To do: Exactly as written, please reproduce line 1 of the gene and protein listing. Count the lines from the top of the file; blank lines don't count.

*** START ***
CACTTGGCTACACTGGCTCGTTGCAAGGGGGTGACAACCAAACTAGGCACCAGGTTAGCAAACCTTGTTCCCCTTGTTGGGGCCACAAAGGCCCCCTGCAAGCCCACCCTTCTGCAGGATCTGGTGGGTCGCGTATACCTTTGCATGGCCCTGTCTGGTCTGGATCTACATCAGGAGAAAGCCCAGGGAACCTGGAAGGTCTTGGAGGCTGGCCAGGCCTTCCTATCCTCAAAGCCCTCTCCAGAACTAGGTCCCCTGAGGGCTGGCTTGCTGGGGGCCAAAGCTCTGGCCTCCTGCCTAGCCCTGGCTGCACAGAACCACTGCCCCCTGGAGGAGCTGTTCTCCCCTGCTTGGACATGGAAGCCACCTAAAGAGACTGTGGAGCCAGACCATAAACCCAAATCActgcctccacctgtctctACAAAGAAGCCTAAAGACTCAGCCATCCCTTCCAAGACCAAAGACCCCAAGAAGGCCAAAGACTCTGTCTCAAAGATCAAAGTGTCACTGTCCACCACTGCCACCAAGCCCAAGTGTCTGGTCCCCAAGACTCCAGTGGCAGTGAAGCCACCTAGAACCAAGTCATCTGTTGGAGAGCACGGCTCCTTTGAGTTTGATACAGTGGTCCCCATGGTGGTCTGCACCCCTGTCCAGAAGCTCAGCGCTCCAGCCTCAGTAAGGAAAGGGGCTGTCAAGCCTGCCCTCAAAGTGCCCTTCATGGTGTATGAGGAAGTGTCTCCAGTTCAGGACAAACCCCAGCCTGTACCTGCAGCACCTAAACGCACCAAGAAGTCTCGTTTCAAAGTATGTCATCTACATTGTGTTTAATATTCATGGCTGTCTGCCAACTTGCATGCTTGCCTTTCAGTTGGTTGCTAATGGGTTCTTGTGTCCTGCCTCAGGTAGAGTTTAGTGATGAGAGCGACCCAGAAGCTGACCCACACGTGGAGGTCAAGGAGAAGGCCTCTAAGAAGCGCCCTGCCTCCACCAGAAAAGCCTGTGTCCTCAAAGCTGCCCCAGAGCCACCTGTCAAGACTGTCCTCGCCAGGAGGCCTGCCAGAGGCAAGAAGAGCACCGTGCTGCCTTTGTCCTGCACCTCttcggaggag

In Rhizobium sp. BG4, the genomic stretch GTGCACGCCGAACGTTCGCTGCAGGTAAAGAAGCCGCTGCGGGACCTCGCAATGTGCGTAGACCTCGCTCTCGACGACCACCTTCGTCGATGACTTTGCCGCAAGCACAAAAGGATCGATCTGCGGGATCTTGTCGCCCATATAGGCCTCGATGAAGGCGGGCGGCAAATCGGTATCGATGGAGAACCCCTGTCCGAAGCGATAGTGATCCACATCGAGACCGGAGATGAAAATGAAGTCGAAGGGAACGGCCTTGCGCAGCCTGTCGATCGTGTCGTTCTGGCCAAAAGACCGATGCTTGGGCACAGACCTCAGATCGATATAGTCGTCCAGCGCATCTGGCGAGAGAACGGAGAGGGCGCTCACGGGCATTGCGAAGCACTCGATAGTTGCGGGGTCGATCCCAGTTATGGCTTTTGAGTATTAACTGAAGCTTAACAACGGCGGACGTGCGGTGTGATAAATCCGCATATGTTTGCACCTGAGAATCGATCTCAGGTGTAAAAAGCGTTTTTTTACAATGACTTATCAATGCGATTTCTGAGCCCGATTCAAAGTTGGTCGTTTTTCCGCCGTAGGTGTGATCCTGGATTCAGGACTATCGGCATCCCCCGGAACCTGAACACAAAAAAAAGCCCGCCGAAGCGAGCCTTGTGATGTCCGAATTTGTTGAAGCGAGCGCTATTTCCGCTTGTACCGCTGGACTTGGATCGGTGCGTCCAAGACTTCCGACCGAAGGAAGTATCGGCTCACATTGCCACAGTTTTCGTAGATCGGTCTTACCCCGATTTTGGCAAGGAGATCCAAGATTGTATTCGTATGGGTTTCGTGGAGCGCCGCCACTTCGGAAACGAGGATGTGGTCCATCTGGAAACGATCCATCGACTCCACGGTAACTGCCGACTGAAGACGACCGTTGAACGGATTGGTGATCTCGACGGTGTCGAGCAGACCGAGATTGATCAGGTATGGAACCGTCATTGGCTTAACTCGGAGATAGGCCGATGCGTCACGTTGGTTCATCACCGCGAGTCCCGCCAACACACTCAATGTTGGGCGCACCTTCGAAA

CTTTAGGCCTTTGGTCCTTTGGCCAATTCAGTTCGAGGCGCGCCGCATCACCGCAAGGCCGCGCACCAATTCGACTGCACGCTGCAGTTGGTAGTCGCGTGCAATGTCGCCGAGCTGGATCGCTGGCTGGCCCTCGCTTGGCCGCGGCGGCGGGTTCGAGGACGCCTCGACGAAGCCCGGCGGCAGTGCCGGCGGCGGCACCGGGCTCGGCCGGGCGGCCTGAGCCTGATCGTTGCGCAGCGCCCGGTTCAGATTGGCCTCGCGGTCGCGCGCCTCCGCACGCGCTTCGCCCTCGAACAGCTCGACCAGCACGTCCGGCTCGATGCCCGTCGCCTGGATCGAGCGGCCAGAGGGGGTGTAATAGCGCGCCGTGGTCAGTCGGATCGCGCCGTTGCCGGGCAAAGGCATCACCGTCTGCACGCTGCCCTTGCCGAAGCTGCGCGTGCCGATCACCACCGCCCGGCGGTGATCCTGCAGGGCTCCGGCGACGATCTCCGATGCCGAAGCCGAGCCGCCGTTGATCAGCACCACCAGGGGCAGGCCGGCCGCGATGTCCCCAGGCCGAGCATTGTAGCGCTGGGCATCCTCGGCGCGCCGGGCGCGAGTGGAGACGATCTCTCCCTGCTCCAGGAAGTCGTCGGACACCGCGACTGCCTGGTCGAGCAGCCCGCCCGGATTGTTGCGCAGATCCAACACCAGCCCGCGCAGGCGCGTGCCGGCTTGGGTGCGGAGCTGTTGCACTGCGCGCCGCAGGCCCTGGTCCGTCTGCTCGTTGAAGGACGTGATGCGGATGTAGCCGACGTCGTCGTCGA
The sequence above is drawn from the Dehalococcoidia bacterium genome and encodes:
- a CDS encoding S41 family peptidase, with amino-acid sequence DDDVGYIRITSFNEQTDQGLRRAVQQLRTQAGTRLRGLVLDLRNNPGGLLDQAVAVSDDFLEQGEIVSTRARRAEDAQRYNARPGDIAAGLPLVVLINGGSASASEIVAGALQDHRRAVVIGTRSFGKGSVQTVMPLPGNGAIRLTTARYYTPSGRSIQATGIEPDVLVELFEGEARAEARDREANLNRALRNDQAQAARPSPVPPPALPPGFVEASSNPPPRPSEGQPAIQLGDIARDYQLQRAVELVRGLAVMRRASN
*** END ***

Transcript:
CACTTGGCTACACTGGCTCGTTGCAAGGGGGTGACAACCAAACTAGGCACCAGGTTAGCAAACCTTGTTCCCCTTGTTGGGGCCACAAAGGCCCCCTGCAAGCCCACCCTTCTGCAGGATCTGGTGGGTCGCGTATACCTTTGCATGGCCCTGTCTGGTCTGGATCTACATCAGGAGAAAGCCCAGGGAACCTGGAAGGTCTTGGAGGCTGGCCAGGCCTTCCTATCCTCAAAGCCCTCTCCAGAACTAGGTCCCCTGAGGGCTGGCTTGCTGGGGGCCAAAGCTCTGGCCTCCTGCCTAGCCCTGGCTGCACAGAACCACTGCCCCCTGGAGGAGCTGTTCTCCCCTGCTTGGACATGGAAGCCACCTAAAGAGACTGTGGAGCCAGACCATAAACCCAAATCActgcctccacctgtctctACAAAGAAGCCTAAAGACTCAGCCATCCCTTCCAAGACCAAAGACCCCAAGAAGGCCAAAGACTCTGTCTCAAAGATCAAAGTGTCACTGTCCACCACTGCCACCAAGCCCAAGTGTCTGGTCCCCAAGACTCCAGTGGCAGTGAAGCCACCTAGAACCAAGTCATCTGTTGGAGAGCACGGCTCCTTTGAGTTTGATACAGTGGTCCCCATGGTGGTCTGCACCCCTGTCCAGAAGCTCAGCGCTCCAGCCTCAGTAAGGAAAGGGGCTGTCAAGCCTGCCCTCAAAGTGCCCTTCATGGTGTATGAGGAAGTGTCTCCAGTTCAGGACAAACCCCAGCCTGTACCTGCAGCACCTAAACGCACCAAGAAGTCTCGTTTCAAAGTATGTCATCTACATTGTGTTTAATATTCATGGCTGTCTGCCAACTTGCATGCTTGCCTTTCAGTTGGTTGCTAATGGGTTCTTGTGTCCTGCCTCAGGTAGAGTTTAGTGATGAGAGCGACCCAGAAGCTGACCCACACGTGGAGGTCAAGGAGAAGGCCTCTAAGAAGCGCCCTGCCTCCACCAGAAAAGCCTGTGTCCTCAAAGCTGCCCCAGAGCCACCTGTCAAGACTGTCCTCGCCAGGAGGCCTGCCAGAGGCAAGAAGAGCACCGTGCTGCCTTTGTCCTGCACCTCttcggaggag